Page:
Tribute to WWII fighter ace

James "Ginger" Lacey,
James "Ginger" Lacey,
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Wetherby Civic Society has a blue plaque in sight to remember one of the town’s bravest residents 100 years after his birth.

Acclaimed World War Two fighter pilot Ginger Lacey was born on February 1 at Fairfield Villas, now the site of the new Aldi, where it is hoped the commemoration will be placed once finished.

Sherburn-in-Elmet, 1st March 1973

A course of flying lessons might seem to be a bit superfluous for a man who shot down 23 enemy planes during the Second World War.

But five years after retiring from the R. A. F. Squadron Leader James "Ginger" Lacey has decided to take up again his old job of flying instructor.

To get back his qualifications, Mr. Lacey, 54, must complete 60 hours of practical flying and studying.

His tutor, Captain Frank Morgan, chief flying instructor at Sherburn Aero Club, between Leeds and York, says, not surprisingly, that Mr. Lacey is a promising pupil.

Sherburn-in-Elmet, 1st March 1973 A course of flying lessons might seem to be a bit superfluous for a man who shot down 23 enemy planes during the Second World War. But five years after retiring from the R. A. F. Squadron Leader James "Ginger" Lacey has decided to take up again his old job of flying instructor. To get back his qualifications, Mr. Lacey, 54, must complete 60 hours of practical flying and studying. His tutor, Captain Frank Morgan, chief flying instructor at Sherburn Aero Club, between Leeds and York, says, not surprisingly, that Mr. Lacey is a promising pupil.

Peter Catton, of the civic society, said: “He is credited with shooting down 24 enemy aircraft during the Second World War.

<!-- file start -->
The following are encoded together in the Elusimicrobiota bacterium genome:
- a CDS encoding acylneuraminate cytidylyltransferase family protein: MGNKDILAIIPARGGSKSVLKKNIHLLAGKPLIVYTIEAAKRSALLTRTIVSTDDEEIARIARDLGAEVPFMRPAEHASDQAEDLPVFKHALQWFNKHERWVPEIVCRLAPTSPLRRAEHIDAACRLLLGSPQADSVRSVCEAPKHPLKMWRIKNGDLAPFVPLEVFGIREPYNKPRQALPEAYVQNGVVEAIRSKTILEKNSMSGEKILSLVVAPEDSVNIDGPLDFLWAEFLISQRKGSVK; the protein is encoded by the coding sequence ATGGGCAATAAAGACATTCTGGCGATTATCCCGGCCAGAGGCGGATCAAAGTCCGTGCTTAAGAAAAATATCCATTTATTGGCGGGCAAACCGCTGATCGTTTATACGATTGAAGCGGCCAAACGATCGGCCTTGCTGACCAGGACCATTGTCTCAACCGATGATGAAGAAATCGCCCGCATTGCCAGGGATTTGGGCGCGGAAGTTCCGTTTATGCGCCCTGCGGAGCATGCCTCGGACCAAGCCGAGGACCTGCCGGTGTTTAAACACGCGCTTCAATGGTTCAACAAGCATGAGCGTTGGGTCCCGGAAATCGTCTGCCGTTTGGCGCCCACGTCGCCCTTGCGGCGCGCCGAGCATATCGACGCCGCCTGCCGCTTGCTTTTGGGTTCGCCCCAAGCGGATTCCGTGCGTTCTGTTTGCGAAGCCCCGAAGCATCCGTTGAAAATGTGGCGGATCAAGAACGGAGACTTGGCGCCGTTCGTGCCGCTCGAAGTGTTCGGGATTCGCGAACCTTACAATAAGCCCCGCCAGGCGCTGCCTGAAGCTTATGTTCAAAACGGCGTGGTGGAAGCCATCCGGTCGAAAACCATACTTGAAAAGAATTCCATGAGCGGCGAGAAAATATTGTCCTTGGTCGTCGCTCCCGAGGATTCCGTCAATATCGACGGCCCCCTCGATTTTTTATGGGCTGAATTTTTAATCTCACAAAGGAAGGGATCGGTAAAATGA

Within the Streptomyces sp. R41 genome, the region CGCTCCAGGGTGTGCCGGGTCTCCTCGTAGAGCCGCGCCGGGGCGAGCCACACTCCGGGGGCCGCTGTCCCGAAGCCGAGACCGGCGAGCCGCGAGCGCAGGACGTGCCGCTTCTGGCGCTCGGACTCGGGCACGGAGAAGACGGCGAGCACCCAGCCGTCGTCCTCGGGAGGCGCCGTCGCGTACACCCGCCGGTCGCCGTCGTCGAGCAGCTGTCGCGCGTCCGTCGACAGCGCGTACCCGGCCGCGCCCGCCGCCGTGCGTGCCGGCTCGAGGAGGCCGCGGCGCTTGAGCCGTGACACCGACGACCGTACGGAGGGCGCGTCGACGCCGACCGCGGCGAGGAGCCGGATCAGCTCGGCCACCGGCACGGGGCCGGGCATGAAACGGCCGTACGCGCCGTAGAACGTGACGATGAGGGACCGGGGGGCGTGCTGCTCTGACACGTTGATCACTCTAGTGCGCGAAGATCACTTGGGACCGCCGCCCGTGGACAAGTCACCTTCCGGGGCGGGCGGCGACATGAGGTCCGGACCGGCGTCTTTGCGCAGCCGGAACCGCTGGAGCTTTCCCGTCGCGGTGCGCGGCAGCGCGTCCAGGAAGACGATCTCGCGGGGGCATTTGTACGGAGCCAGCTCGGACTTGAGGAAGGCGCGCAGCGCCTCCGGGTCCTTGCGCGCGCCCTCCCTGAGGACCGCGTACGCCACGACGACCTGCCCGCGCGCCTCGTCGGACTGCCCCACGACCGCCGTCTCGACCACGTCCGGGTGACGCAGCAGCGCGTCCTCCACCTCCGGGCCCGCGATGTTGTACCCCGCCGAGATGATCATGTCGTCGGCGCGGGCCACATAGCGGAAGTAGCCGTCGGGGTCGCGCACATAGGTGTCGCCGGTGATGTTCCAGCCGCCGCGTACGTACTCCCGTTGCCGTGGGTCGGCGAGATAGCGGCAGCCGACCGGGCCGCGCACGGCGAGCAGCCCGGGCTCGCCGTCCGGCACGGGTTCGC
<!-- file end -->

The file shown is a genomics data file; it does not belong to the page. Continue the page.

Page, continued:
“Amazingly he was shot down or crash landed nine times.

“Perhaps most remarkable of all, he survived the whole war physically unharmed; a credit not only to his bravery, but also his skill.”

Born James Harry Lacey, nicknamed Ginger because of his hair, he went to Crossley Street Primary and then King James’s Grammar in Knaresborough, which he left to become a trainee pharmacist in 1933.

He joined the RAF Volunteer Reserve in 1937 and 1938 became an instructor at Yorkshire Flying School, Yeadon.

When war broke out in 1939, he was called into the RAF with the rank of Flight Sergeant and sent to France to support British troops.

“It was for his fighting during this period that he was subsequently awarded the Croix de Guerre,” added Peter.

“After the fall of France in 1940, he was one of the Few fighting in the Battle of Britain. He shot down one of the German planes which had bombed Buckingham Palace.

“He flew mainly Hurricanes and as a reward for his success he became Flight Lieutenant in 1941.

“In 1942 he was transferred to India where he fought the Japanese.”

At the end of the war he was credited with shooting down 28 confirmed, four probables and nine damaged - the second highest tally of all UK fighter pilots.

Ginger, who died in Bridlington in 1989, won a Distinguished Flying Medal and Bar, the highest bravery award below the Victoria Cross.

After the war he continued in the RAF but retired in 1967 and ran an air freight business and was an air instructor in Bridlington.

“We are hoping to put a blue plaque on the Aldi site once it is completed, in commemoration of this brave son of Wetherby,” Peter said.